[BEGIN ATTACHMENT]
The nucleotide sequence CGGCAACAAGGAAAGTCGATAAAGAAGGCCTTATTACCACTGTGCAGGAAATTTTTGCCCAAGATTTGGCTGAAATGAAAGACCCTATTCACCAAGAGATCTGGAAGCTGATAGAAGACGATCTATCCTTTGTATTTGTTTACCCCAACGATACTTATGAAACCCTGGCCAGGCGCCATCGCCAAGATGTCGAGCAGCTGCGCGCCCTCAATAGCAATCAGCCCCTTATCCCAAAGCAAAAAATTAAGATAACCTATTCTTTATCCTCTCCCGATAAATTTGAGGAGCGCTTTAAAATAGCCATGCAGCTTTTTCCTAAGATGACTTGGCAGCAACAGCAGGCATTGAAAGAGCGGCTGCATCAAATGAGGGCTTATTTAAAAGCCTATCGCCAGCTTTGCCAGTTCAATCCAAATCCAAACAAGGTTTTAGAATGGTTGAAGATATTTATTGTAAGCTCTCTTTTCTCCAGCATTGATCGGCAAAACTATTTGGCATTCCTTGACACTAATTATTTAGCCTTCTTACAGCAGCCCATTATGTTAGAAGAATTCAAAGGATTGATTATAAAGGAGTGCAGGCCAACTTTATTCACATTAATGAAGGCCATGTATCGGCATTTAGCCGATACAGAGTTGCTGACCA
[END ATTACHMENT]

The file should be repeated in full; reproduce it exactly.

The nucleotide sequence CGGCAACAAGGAAAGTCGATAAAGAAGGCCTTATTACCACTGTGCAGGAAATTTTTGCCCAAGATTTGGCTGAAATGAAAGACCCTATTCACCAAGAGATCTGGAAGCTGATAGAAGACGATCTATCCTTTGTATTTGTTTACCCCAACGATACTTATGAAACCCTGGCCAGGCGCCATCGCCAAGATGTCGAGCAGCTGCGCGCCCTCAATAGCAATCAGCCCCTTATCCCAAAGCAAAAAATTAAGATAACCTATTCTTTATCCTCTCCCGATAAATTTGAGGAGCGCTTTAAAATAGCCATGCAGCTTTTTCCTAAGATGACTTGGCAGCAACAGCAGGCATTGAAAGAGCGGCTGCATCAAATGAGGGCTTATTTAAAAGCCTATCGCCAGCTTTGCCAGTTCAATCCAAATCCAAACAAGGTTTTAGAATGGTTGAAGATATTTATTGTAAGCTCTCTTTTCTCCAGCATTGATCGGCAAAACTATTTGGCATTCCTTGACACTAATTATTTAGCCTTCTTACAGCAGCCCATTATGTTAGAAGAATTCAAAGGATTGATTATAAAGGAGTGCAGGCCAACTTTATTCACATTAATGAAGGCCATGTATCGGCATTTAGCCGATACAGAGTTGCTGACCA